Brace for the collision between telecom, public cloud
By putting their network functions into the public cloud, are telecom network operators letting the fox into the henhouse? Or are they making a necessary evolution from stodgy, old telcos to nimble, new "tech-cos"?
Those questions are likely to drive many top-level discussions on both sides this year, as the global telecom industry's annual $250 billion in capital expenses (capex) and the $1 trillion it spends on operating expenses (opex) hang in the balance, according to the financial analysts at Cowen.
"Cloud vendors can help address both of these areas of spend, helping telcos generate greater cost efficiencies, improve margin structures and optimize for new revenue-generating services," they wrote.
That's clearly what's driving companies like Google, Microsoft and Amazon into the telecom space.
"We see this year as a catalyst in the journey for telcos to become 'tech-cos,' and MWC will be a big moment for many of those transformations to debut," Adolfo Hernandez, VP for the telco industry at Amazon Web Services (AWS), told Light Reading, referring to the upcoming MWC trade show in Barcelona.
Many telcos are moving their IT operations and business support systems (OSS/BSS) to the cloud, often to public clouds, but most are stopping short of moving network functions to public clouds.
"I strongly believe that large telcos should own their own destiny – so, for example, I will never be putting our core network on a hyperscaler," Verizon Business CEO Sampath Sowmyanarayan said recently.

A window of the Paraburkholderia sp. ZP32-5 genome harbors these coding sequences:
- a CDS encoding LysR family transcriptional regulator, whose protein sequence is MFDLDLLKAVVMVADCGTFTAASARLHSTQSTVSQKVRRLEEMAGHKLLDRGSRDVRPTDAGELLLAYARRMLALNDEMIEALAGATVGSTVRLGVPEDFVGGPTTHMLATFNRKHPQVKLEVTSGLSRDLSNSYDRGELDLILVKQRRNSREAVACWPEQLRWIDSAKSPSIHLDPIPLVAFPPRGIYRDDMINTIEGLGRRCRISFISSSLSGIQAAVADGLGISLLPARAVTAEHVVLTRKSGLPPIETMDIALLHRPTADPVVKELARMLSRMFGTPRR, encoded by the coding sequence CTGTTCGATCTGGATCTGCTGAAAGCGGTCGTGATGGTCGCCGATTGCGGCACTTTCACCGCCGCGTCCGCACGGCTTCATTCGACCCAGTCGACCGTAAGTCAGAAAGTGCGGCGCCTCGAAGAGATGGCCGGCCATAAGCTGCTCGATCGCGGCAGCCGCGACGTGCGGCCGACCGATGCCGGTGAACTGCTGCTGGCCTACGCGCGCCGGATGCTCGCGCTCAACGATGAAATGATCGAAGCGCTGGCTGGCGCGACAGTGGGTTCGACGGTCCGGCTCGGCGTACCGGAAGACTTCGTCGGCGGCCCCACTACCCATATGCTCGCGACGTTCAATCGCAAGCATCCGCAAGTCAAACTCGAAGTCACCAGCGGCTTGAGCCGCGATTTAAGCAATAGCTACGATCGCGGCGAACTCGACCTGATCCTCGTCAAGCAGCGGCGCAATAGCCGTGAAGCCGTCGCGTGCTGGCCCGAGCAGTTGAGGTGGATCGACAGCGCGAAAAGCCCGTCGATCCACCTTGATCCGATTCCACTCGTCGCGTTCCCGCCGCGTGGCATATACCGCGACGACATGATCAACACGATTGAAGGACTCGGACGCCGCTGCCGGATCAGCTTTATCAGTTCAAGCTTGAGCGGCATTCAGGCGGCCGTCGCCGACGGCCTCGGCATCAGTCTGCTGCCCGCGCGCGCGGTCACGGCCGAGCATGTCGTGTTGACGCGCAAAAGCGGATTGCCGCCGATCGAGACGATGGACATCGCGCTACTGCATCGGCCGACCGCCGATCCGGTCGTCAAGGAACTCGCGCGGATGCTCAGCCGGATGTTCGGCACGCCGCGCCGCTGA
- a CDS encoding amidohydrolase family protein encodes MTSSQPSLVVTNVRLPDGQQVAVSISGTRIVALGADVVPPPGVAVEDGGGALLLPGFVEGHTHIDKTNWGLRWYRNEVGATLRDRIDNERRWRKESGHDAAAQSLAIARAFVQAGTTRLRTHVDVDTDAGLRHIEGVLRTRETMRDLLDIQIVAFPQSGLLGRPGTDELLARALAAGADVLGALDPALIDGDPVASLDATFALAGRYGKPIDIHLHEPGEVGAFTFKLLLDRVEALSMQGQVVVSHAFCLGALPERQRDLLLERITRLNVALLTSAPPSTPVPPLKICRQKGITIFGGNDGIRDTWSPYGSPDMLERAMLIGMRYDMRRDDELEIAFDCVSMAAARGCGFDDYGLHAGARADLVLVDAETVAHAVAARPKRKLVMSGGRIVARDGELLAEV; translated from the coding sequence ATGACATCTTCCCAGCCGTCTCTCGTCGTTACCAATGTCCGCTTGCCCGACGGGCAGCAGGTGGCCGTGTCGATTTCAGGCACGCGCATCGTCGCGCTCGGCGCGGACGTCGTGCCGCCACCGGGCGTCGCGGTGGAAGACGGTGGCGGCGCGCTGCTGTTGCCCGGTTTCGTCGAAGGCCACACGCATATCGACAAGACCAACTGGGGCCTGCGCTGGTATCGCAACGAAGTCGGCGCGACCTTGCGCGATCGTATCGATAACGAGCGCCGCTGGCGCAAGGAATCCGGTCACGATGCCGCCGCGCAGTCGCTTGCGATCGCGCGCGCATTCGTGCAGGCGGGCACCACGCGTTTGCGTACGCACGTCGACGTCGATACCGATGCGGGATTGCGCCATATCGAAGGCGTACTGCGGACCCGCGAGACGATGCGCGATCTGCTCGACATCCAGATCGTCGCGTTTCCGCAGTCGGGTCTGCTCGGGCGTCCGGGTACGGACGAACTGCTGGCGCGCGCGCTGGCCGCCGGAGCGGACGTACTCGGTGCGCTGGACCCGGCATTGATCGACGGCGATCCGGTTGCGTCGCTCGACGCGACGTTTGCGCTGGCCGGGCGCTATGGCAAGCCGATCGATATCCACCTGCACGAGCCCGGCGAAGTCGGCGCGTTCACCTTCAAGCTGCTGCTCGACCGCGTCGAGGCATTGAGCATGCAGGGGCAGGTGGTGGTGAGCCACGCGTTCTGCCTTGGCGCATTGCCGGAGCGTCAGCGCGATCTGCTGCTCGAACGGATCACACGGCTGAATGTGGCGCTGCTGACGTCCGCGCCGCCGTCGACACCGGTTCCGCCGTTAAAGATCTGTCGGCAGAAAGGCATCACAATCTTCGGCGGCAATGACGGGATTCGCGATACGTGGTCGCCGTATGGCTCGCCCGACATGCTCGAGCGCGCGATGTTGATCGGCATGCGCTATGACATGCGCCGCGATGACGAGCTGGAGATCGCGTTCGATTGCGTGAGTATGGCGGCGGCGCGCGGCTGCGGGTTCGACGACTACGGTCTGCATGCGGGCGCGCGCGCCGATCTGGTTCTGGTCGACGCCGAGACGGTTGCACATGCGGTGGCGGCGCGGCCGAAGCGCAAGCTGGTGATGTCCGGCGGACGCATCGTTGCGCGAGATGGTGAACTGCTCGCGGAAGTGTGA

AT&T, on the other hand, has an agreement to run its 5G core in Microsoft's Azure cloud platform. Indeed, the company was in the process last year of building its own Azure rack of servers to test the setup at one of its research and development offices in Seattle.
"There is a lot of talk in the industry about moving telco workloads to the public cloud. Only a handful of operators have done so – at least publicly. At STL Partners, we know from talking to our clients and contacts that many more are quietly considering their options," the analysts wrote in a recent report.
AT&T and Dish have been widely cited as among the first to move decisively into the public cloud. But STL also points out that Bell Canada is working with Google Cloud on edge computing, Switzerland's Swisscom is putting its network functions into the AWS cloud and Belgian operator Telenet is preparing its 5G standalone core to run in Google Cloud's Anthos for Telecom platform.
"Our view is that the migration of not just IT, but also telco workloads to the public cloud is inevitable," argued the analysts at STL Partners.
Not surprisingly, cloud vendors share that view.
"Telecom companies are herd animals and will move in the same direction. Early adopters are starting to embrace cloud more, but the larger ones are still lagging," Martin Lund, of Microsoft's Azure for Operators, told the Cowen analysts in comments summarized by the firm. Lund is the former CEO of MetaSwitch, which Microsoft acquired in 2020.